Helping English-Language Learners Develop Computational Fluency
How teachers can help English-language learners develop computational fluency.
Toward Computational Fluency in Multidigit Multiplication and Division
An alternative to traditional instruction in multiplication and division to develop students' computational fluency.
From NCTM's Archives: Meaning and Skill - Maintaining the Balance
This reprint from the October 1956 issue of The Arithmetic Teacher gives readers a sense of the timelessness of some of the issues surrounding the work of teaching for computational fluency.
Discussion as a Vehicle for Demonstrating Computational Fluency in Multiplication
This article focuses on children making sense of multiplication. In an activity called "Silent Multiplication", students use what they know about easier multiplication problems to solve increasingly difficult, related problems mentally.
Computational Fluency, Algorithms, and Mathematical Proficiency: One Mathematician's Perspective
An argument that algorithms, both traditional and student-invented, are proper objects of study, not only as tools for computation but also for understanding the nature of the operations of arithmetic.
Developing Teachers' Computational Fluency: Examples in Subtraction
Judith Flowers, Kate Kline, Rheta Rubenstein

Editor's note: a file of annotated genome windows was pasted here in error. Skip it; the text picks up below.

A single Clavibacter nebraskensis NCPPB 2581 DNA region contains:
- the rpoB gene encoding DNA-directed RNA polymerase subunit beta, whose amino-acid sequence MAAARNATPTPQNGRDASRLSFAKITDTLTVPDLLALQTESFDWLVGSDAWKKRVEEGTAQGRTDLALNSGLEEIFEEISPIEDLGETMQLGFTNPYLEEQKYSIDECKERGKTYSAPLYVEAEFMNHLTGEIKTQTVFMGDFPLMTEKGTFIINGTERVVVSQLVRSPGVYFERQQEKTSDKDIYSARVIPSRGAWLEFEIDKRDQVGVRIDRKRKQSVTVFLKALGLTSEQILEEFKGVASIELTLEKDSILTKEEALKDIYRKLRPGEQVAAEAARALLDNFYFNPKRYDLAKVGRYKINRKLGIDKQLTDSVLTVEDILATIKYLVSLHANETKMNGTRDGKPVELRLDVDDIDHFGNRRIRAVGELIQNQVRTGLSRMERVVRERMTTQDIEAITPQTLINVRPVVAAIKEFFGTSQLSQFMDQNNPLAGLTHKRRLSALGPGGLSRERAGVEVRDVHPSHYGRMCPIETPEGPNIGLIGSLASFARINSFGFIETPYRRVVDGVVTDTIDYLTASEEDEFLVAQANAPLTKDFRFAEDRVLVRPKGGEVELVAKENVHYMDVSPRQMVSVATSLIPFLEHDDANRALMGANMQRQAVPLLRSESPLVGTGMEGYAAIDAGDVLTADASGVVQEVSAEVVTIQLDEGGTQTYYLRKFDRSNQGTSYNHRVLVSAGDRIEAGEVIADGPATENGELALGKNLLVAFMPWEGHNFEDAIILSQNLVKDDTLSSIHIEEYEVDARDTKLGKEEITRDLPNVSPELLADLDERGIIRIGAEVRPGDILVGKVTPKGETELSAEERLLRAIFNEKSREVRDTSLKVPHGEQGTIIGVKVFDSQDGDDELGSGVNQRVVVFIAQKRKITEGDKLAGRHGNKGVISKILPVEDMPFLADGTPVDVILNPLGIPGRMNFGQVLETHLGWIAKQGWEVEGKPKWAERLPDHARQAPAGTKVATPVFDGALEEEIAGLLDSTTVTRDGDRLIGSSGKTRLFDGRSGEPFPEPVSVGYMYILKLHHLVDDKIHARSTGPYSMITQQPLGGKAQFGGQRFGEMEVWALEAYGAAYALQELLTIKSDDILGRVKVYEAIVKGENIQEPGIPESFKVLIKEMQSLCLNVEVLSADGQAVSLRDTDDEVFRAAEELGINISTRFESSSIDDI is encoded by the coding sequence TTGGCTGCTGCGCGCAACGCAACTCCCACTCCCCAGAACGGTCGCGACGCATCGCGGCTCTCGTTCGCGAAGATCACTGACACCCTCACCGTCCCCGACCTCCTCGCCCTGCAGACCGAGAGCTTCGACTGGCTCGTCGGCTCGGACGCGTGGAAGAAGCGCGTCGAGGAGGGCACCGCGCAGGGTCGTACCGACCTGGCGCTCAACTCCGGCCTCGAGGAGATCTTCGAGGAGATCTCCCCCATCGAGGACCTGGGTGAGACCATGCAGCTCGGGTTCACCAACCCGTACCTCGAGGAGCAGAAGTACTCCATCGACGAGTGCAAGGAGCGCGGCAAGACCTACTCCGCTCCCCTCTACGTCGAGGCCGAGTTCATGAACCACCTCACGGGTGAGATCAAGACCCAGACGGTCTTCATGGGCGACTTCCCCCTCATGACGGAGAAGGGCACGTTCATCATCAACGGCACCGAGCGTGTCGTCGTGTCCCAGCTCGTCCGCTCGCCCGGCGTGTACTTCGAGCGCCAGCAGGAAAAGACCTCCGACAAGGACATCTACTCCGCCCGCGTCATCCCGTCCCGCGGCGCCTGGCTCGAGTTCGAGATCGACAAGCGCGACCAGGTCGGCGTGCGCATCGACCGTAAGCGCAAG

The importance of developing teachers' computational fluency so that they can effectively support their students' fluency work. Includes suggestions for helping teachers develop computational fluency with subtraction.
Subtraction Strategies from Children's Thinking: Moving toward Fluency with Greater Numbers
DeAnn Huinker, Janis Freckman, Meghan Steinmeyer
A description of the work that students and teachers do to develop computational fluency for subtraction. The article examines the orchestration of whole-class discourse and presents a collection of common strategies.
Promoting Meaningful Mastery of Addition and Subtraction
Kristian Postlewait, Michelle Adams, Jeffrey Shih
Classroom practices that promote the understanding of number concepts in the primary grades.
When Flash Cards Are Not Enough
Ways to increase students' computational fluency using concrete materials, engaging tasks, and reflection time to increase number automaticity, flexibility in thinking about numbers, and use of efficient problem-solving strategies to find sums and differences.